The Mohawk tribe of the North American Iroquois confederation have a lot to answer for.
The Native Americans would painfully pluck out their hair, leaving only a small square of hair at the back of the head, but Hollywood movies transmogrified this into a long strip of hair.
Jazz lovers of the 1950s copied it, the punks of the 1970s copied it and now professional footballers are paying tribute to the style.
Without further ado, we present B/R's Mohawk World Football XI, featuring players past and present...
It is surprisingly hard to find a goalkeeper with a mohawk—perhaps they don't like the added wind resistance during sideways movement—so the job between the posts goes to Senegalese shot-stopper Issa Ndoye, virtually by default.
After helping them get relegated from the Bundesliga by conceding 60 goals, the 27-year-old left Greuther Furth in the summer for French Ligue 2 side US Creteil. Hopefully he will have better fortunes in the Paris suburb.
Christian Ziege, who might have been considered Germany's answer to Roberto Carlos, sported a haircut that was much more radical than any of his fellow countrymen in 2002.
In that year, he came very close to becoming the first Mohawked World Cup winner, but Die Mannschaft were defeated by Brazil in Japan.
These days, Brazilian centre-back Felipe Santana sports a shiny bald head, but not so long ago he had a wonderful isometric triangle atop his skull.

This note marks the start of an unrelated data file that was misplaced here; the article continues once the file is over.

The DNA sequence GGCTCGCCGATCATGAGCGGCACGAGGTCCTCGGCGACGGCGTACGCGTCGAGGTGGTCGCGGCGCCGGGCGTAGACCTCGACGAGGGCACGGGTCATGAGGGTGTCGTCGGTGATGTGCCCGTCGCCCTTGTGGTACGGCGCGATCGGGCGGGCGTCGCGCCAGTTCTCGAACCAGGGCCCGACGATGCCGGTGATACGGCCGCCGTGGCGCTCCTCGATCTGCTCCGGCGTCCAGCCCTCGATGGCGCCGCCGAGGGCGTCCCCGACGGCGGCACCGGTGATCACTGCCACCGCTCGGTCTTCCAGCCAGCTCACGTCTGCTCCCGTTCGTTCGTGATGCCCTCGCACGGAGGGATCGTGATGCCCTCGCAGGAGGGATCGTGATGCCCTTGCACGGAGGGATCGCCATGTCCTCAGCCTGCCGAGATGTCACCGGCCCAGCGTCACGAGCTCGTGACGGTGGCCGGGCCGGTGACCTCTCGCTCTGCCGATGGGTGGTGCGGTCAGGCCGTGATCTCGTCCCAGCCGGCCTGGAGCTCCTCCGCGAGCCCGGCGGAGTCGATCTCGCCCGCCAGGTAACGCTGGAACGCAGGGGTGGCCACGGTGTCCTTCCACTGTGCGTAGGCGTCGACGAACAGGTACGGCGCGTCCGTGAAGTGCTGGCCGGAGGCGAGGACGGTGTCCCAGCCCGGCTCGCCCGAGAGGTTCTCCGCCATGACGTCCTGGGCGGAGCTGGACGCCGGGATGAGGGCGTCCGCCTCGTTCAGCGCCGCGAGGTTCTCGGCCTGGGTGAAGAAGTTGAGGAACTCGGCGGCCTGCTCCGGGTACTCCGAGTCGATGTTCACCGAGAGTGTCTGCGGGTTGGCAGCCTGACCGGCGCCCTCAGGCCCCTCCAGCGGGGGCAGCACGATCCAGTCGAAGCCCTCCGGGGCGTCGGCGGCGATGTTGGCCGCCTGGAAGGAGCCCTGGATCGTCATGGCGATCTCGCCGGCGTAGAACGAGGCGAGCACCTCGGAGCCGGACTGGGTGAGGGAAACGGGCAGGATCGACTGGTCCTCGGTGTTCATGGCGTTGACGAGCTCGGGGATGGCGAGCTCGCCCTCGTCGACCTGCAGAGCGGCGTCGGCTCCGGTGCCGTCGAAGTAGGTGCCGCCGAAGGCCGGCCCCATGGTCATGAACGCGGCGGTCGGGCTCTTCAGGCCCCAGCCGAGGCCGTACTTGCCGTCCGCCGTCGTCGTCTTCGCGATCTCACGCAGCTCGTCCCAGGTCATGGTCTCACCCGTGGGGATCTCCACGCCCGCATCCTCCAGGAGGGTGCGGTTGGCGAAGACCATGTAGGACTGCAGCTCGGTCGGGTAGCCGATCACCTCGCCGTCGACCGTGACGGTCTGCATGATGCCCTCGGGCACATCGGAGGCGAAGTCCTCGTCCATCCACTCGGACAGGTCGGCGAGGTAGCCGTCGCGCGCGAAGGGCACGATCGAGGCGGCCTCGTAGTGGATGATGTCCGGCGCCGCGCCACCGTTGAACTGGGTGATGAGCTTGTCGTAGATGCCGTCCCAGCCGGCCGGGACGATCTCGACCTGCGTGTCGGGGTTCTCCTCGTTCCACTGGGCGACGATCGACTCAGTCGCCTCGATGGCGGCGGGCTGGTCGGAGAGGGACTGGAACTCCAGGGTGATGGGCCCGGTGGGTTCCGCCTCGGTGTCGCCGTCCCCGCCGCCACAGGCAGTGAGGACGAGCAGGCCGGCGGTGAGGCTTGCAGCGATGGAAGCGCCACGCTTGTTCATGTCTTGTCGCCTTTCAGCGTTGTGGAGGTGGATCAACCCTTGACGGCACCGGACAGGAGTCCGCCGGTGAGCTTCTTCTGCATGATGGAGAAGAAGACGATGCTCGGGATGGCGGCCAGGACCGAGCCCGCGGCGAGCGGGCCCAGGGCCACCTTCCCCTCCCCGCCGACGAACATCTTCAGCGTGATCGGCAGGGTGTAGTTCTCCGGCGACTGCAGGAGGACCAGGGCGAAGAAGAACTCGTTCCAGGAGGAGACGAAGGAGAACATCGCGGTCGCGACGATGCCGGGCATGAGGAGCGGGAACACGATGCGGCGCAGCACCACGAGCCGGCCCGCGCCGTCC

Here's the Schalke star playing for BvB last year, coming up for a header with another mohawk legend (more on him shortly). That ball isn't going to know what hit it.
Portuguese full-back Abel Xavier sported many terrible bleached-hair-and-beard combos during his career (like this) but the shot above shows the closest he got to a mohawk.
It's really more of a "cornrowhawk," but there's a good chance we just made that term up.
Tottenham Hotspur defensive midfielder Sandro is, by all accounts, as mad as a box of frogs.
Over the past few years, the Brazilian has opted for a number of interesting variations on the mohawk, including the Smurf-esque effort above. The red version, which came complete with a rat tail, was even more baffling.
With his tattoos and Mr T-style facial hair and mohawk, we pity the fool who tries to mess with Fenerbahce's midfield sensation, Raul Meireles.
David Beckham has had more hairstyles than any other human on the planet, and right now he is rocking the highly fashionable retro-Scott-Parker-1950s-sideways-swept parting.
Back in 2001, Davey B had a fierce mohawk, with a slit shaved in his eyebrow for extra toughness.
Another international superstar with a penchant for changing his hair every five minutes is Neymar. Most of the Barcelona forward's styles have revolved around the mohawk, and he could have passed as an extra in Mad Max with the tall barnet he wore at Santos.
If you don't have a mohawk and you play in an attacking position at Milan, you're doing something wrong.
French winger M'Baye Niang is towing the party line, having sported the hairstyle in various forms for the past few years. In addition to his recent "chunky" mo', he's also rocked a wafer-thin strip and a dyed peak.
If world football was to elect a mohawk king, it would surely be Stephan El Shaarawy. Just look at how tall, mighty and daringly asymmetrical it is.
It gives the 5'10" striker a more imposing frame, and presumably acts like a fin when gliding through Serie A defences.